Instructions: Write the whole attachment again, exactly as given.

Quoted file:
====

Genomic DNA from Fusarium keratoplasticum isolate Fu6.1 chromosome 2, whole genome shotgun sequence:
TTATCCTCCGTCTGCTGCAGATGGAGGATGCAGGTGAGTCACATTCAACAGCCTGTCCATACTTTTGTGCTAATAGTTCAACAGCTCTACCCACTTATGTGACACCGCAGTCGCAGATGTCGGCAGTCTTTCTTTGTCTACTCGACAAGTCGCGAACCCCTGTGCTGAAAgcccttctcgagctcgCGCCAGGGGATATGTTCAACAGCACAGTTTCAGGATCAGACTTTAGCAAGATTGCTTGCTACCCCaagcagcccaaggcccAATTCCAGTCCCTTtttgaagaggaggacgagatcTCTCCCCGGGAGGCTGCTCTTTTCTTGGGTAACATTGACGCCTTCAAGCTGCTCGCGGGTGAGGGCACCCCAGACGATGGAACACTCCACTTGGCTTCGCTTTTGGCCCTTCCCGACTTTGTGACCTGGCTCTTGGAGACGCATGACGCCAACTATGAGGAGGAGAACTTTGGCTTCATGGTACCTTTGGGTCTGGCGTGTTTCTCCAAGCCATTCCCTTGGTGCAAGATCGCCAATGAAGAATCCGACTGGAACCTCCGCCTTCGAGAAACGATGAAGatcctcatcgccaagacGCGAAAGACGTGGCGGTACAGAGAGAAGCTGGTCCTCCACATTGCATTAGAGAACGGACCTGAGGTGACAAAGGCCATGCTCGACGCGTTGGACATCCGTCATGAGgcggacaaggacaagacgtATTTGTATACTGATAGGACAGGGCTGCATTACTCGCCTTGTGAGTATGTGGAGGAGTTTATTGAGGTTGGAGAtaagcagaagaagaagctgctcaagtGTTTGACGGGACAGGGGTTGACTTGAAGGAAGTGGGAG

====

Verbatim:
Genomic DNA from Fusarium keratoplasticum isolate Fu6.1 chromosome 2, whole genome shotgun sequence:
TTATCCTCCGTCTGCTGCAGATGGAGGATGCAGGTGAGTCACATTCAACAGCCTGTCCATACTTTTGTGCTAATAGTTCAACAGCTCTACCCACTTATGTGACACCGCAGTCGCAGATGTCGGCAGTCTTTCTTTGTCTACTCGACAAGTCGCGAACCCCTGTGCTGAAAgcccttctcgagctcgCGCCAGGGGATATGTTCAACAGCACAGTTTCAGGATCAGACTTTAGCAAGATTGCTTGCTACCCCaagcagcccaaggcccAATTCCAGTCCCTTtttgaagaggaggacgagatcTCTCCCCGGGAGGCTGCTCTTTTCTTGGGTAACATTGACGCCTTCAAGCTGCTCGCGGGTGAGGGCACCCCAGACGATGGAACACTCCACTTGGCTTCGCTTTTGGCCCTTCCCGACTTTGTGACCTGGCTCTTGGAGACGCATGACGCCAACTATGAGGAGGAGAACTTTGGCTTCATGGTACCTTTGGGTCTGGCGTGTTTCTCCAAGCCATTCCCTTGGTGCAAGATCGCCAATGAAGAATCCGACTGGAACCTCCGCCTTCGAGAAACGATGAAGatcctcatcgccaagacGCGAAAGACGTGGCGGTACAGAGAGAAGCTGGTCCTCCACATTGCATTAGAGAACGGACCTGAGGTGACAAAGGCCATGCTCGACGCGTTGGACATCCGTCATGAGgcggacaaggacaagacgtATTTGTATACTGATAGGACAGGGCTGCATTACTCGCCTTGTGAGTATGTGGAGGAGTTTATTGAGGTTGGAGAtaagcagaagaagaagctgctcaagtGTTTGACGGGACAGGGGTTGACTTGAAGGAAGTGGGAG